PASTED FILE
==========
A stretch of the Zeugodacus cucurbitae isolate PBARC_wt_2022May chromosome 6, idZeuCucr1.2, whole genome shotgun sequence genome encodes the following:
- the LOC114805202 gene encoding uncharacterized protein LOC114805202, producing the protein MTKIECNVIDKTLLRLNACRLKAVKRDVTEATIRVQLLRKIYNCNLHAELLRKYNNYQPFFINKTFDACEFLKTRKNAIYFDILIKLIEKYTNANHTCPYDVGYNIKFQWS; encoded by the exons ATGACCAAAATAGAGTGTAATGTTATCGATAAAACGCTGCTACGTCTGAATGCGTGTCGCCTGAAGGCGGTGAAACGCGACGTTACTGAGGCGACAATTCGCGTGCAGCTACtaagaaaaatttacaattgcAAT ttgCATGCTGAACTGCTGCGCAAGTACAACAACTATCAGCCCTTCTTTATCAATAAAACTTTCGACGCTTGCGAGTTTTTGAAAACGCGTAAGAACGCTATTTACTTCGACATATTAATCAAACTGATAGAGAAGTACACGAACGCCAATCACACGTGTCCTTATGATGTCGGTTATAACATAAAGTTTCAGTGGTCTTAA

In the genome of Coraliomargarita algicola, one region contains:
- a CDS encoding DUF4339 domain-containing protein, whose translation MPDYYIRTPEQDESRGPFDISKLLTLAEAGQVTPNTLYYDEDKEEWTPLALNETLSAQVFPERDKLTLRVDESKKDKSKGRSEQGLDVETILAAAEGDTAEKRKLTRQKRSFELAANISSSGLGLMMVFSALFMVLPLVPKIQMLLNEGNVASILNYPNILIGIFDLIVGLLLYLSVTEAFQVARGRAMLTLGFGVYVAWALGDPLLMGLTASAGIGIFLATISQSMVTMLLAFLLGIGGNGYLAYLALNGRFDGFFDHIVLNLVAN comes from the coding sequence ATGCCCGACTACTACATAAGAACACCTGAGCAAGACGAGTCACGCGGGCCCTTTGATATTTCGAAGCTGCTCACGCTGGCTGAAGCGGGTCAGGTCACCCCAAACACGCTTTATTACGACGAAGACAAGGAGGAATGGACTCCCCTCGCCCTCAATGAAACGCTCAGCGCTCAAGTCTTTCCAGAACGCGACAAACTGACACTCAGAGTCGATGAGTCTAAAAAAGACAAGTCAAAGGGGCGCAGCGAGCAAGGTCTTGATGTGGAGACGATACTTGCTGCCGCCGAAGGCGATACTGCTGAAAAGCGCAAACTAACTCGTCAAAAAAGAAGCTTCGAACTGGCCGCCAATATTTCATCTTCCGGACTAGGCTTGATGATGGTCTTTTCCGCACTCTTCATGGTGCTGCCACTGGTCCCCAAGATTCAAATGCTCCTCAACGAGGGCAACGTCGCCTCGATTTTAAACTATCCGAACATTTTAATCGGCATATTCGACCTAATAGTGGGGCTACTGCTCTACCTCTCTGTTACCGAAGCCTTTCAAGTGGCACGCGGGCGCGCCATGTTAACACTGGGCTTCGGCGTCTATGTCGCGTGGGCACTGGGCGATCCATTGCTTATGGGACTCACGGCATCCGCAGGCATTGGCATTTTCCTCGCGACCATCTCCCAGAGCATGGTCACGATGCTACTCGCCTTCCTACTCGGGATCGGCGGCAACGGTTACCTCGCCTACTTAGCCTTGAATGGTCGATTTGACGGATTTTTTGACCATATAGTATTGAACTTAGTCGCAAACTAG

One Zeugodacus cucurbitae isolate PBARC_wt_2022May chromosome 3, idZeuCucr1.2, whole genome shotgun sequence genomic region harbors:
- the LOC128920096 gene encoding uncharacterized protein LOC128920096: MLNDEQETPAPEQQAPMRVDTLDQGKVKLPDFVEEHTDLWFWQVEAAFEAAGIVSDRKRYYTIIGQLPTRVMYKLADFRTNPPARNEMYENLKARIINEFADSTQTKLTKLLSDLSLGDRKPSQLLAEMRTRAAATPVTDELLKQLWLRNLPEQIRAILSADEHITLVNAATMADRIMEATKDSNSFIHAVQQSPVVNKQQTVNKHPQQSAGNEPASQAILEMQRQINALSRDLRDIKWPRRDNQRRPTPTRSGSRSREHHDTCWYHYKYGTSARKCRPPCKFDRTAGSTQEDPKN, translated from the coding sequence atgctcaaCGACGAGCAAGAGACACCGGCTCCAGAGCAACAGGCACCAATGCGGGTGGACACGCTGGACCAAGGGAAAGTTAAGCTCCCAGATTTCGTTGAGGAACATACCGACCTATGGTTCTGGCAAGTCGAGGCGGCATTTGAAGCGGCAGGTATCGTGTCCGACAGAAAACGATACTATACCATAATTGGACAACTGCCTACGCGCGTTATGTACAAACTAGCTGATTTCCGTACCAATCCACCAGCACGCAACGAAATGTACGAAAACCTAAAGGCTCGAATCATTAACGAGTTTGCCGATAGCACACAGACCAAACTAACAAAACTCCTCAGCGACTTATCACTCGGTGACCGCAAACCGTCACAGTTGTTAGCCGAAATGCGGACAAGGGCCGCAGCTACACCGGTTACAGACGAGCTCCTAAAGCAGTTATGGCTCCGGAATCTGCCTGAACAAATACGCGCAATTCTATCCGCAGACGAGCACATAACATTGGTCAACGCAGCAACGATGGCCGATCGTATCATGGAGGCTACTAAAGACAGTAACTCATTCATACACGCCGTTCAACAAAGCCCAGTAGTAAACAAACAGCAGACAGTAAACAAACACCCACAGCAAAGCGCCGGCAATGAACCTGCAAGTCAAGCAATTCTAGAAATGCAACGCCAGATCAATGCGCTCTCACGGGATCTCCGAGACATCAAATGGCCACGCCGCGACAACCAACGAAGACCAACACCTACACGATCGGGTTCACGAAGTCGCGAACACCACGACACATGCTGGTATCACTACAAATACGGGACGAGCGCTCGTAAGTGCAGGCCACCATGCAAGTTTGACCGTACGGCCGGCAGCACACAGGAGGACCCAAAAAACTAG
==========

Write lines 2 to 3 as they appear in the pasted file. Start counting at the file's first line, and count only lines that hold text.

- the LOC114805202 gene encoding uncharacterized protein LOC114805202, producing the protein MTKIECNVIDKTLLRLNACRLKAVKRDVTEATIRVQLLRKIYNCNLHAELLRKYNNYQPFFINKTFDACEFLKTRKNAIYFDILIKLIEKYTNANHTCPYDVGYNIKFQWS; encoded by the exons ATGACCAAAATAGAGTGTAATGTTATCGATAAAACGCTGCTACGTCTGAATGCGTGTCGCCTGAAGGCGGTGAAACGCGACGTTACTGAGGCGACAATTCGCGTGCAGCTACtaagaaaaatttacaattgcAAT ttgCATGCTGAACTGCTGCGCAAGTACAACAACTATCAGCCCTTCTTTATCAATAAAACTTTCGACGCTTGCGAGTTTTTGAAAACGCGTAAGAACGCTATTTACTTCGACATATTAATCAAACTGATAGAGAAGTACACGAACGCCAATCACACGTGTCCTTATGATGTCGGTTATAACATAAAGTTTCAGTGGTCTTAA

In the genome of Coraliomargarita algicola, one region contains: